December 12, 2018

The Light From Within Is Stronger Than Hate

On the afternoon of Supreme Court Justice Brett Kavanaugh’s Senate confirmation, Reese, our new Yemenite neighbor, was visiting our apartment, playing with my son Alexander. We’d had a Shabbat soiree the evening before, so the refrigerator was stacked, as my son would say.

“What would you like?” I asked Reese. He surveyed the fare and pointed to the chocolate wafer cubes. “Those are epic,” he said. I smiled and gave him a handful. He came back 15 minutes later asking for more. “Please,” he said, “where can my mom get these? I want her to get cartons.”

“In the Israel section,” Alexander piped up from the next room. Reese, 14, looked at me quizzically. “The market Morton Williams has an Israel section,” I explained. “All kinds of stuff that they import from Israel.” Nothing I said made Reese flinch. “OK, can you please tell my mom? And may I have some more?”

I told him I would give him more on one condition: that at some point I could explain to him why the store has a special Israel section, and the politics surrounding those delicious chocolate cubes. “Sure,” he said, popping another into his mouth. 

I later relayed the story to his mother, Waseif — Saya — who had been a child bride in Yemen and just completed a film on the subject. “Islam is a beautiful religion,” she said. “But the culture and politics of some countries are completely warped. I have never taught my children hate; they don’t know what it means to hate a group of people and never will.”

I nodded. “No one is born with hate in their heart.”

Meanwhile, the Kavanaugh confirmation was unloading on social media, and scathing hate toward groups of people — white men, white women, conservatives — was all over my newsfeed. Republican Sen. Susan Collins of Maine was being targeted as a “rape apologist” for voting to confirm the judge based on her thought process. In other words, for being a feminist. 

Linda Sarsour tweeted: “Senator Susan Collins is the mother & grandmother of white women in America who gave us a Donald Trump presidency. She is a disgrace & her legacy will be that she was a traitor to women and marginalized communities.” No one can ramp up a race and gender war like Sarsour. Still, I was shocked that she hadn’t found a way to blame it all on Jews.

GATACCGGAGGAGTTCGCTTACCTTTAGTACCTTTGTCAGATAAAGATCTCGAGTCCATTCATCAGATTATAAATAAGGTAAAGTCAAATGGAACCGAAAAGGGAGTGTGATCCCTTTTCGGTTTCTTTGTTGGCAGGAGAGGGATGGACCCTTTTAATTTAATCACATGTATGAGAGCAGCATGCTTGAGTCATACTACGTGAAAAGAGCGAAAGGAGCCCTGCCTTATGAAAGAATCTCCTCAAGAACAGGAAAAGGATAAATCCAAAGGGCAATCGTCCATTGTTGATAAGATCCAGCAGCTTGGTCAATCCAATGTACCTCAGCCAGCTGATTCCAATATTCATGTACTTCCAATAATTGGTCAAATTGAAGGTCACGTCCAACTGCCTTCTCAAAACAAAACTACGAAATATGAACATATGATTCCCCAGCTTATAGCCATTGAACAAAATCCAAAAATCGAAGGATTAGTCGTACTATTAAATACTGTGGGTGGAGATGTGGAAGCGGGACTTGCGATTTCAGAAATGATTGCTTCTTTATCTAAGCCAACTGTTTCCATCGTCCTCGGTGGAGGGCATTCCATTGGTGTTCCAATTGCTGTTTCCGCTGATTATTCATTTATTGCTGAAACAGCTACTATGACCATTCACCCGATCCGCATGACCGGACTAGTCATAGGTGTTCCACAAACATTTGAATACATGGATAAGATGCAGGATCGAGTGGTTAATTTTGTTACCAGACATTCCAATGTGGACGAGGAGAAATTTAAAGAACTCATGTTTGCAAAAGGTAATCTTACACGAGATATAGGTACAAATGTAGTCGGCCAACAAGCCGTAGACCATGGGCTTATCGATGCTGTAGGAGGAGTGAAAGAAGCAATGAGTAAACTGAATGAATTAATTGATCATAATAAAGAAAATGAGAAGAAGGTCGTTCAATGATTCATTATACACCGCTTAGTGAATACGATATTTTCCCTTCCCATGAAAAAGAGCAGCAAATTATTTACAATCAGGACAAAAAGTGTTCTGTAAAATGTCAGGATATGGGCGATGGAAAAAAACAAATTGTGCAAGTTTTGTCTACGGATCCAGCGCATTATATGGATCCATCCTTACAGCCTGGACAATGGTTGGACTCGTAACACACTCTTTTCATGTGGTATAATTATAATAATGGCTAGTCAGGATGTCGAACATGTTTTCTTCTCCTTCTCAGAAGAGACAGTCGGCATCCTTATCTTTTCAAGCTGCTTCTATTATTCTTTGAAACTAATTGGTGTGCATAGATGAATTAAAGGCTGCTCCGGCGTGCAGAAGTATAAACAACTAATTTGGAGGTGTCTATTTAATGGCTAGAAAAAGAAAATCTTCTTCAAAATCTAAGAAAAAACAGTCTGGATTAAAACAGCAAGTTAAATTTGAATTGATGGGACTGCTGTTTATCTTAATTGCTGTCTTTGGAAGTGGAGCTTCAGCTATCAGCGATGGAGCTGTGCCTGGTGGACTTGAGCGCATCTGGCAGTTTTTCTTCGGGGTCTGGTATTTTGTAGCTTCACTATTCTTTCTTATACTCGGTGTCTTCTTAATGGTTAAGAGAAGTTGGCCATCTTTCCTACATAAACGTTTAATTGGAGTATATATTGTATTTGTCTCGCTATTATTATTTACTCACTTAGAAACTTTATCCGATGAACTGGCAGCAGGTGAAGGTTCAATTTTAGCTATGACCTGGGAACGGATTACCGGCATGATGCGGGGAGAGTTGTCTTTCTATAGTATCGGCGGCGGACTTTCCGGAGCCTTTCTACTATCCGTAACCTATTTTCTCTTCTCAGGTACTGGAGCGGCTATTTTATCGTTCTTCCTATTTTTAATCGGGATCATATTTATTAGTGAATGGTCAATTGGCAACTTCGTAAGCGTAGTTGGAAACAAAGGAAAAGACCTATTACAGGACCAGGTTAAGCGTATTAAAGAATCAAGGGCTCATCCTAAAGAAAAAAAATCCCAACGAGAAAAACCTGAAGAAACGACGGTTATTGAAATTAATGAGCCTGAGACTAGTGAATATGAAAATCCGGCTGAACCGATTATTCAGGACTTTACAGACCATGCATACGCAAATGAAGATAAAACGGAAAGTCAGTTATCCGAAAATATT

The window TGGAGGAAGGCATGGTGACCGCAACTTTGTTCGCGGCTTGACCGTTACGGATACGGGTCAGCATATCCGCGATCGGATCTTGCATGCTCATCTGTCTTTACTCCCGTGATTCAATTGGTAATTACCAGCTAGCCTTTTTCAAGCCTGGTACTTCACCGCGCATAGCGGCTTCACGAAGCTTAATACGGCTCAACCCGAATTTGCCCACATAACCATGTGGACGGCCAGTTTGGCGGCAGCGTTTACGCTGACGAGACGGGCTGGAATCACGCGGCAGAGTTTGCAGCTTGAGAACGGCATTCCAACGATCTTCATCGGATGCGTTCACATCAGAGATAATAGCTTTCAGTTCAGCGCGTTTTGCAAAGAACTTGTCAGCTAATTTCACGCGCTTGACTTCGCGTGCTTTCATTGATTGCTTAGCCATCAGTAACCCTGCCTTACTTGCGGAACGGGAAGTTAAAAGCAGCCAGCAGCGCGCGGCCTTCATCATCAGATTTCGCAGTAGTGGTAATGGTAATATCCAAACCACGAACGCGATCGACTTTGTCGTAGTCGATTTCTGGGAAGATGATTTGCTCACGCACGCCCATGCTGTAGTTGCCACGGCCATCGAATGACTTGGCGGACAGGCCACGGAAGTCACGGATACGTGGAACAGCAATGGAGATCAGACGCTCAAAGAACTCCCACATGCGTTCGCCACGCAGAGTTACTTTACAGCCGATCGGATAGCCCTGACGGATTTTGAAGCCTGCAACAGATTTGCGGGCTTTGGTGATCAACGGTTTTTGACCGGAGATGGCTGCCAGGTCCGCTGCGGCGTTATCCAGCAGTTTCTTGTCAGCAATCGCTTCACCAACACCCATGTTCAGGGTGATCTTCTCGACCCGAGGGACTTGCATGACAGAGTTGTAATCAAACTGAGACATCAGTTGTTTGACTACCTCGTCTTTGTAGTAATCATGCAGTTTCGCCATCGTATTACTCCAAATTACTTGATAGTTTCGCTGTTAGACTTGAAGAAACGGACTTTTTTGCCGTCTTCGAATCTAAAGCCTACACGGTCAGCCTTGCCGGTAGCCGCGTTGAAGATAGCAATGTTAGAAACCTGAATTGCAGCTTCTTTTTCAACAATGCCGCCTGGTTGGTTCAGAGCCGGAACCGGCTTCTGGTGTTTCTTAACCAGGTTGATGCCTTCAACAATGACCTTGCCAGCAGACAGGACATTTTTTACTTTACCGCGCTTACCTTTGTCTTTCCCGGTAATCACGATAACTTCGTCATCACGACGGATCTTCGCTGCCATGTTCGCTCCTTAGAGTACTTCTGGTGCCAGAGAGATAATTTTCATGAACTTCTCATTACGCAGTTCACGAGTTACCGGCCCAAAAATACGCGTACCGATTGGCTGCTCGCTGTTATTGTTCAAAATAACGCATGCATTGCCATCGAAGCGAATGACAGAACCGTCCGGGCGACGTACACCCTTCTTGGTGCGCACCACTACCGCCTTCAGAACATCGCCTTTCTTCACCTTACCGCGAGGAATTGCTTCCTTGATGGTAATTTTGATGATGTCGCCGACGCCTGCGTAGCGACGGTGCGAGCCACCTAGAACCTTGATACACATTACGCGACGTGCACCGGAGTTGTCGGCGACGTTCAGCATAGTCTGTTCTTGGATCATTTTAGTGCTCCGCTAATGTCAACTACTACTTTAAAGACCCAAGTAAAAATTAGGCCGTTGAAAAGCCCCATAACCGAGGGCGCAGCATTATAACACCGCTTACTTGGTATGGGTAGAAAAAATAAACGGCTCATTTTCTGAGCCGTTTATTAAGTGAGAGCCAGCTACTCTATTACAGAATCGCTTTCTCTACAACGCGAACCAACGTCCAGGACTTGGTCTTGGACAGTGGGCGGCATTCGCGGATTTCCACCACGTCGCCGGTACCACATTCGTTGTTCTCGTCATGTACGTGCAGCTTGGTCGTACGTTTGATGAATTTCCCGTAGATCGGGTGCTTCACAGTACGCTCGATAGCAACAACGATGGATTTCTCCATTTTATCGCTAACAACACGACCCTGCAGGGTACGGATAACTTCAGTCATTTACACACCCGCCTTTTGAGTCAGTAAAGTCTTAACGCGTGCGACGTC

“Is there a point when hate has so hardened the heart that little can be done to let the light back in?”

I woke up the morning of Oct. 7 to the horrific news of another terrorist attack in Israel. Kim Levengrond Yehezkel, 29, a mother of an 18-month-old; and Ziv Hajbi, 35, a father of three, were shot at close range reportedly by a Palestinian co-worker at a factory in the West Bank where they all worked in the Barkan Industrial Park.

Is there a point when hate has so hardened the heart that little can be done to let the light back in?

How has the United States, through the vile hatred inherent in identity politics, come so close to this point, when even the nomination of a Supreme Court justice brings the country to the brink of a vitriolic civil war?

That evening we all got together for a Yemenite-Moroccan Columbus Day feast. Ahmed, a handsome Lebanese actor, joined us. Saya confessed to an attraction to Judaism. Ahmed confessed to an attraction to Israeli women. We talked about the lies people believe and the tribal hatred that keeps people apart. I told them about the terrorist attack that morning.

“That’s horrific,” Saya gasped, covering her mouth. Ahmed just shook his head, speechless.

Their reactions couldn’t have been more distinct from the reactions of my friends on the left, who offer up immediate political rationalizations for the random killing of Jews. Saya and Ahmed had been taught to hate Jews, but the hatred never stuck. The light within had always been stronger than the hatred and the lies.

I don’t know the road to peace in this country, let alone in Israel. But I can keep the light flowing between these two apartments, especially between Reese and Alexander. Perhaps one day these two “cousins,” a Muslim and a Jew, will expose the sham of identity politics. Perhaps one day they will be able to rewrite the stars because we never taught them to hate.  


Karen Lehrman Bloch is an author and cultural critic living in New York City.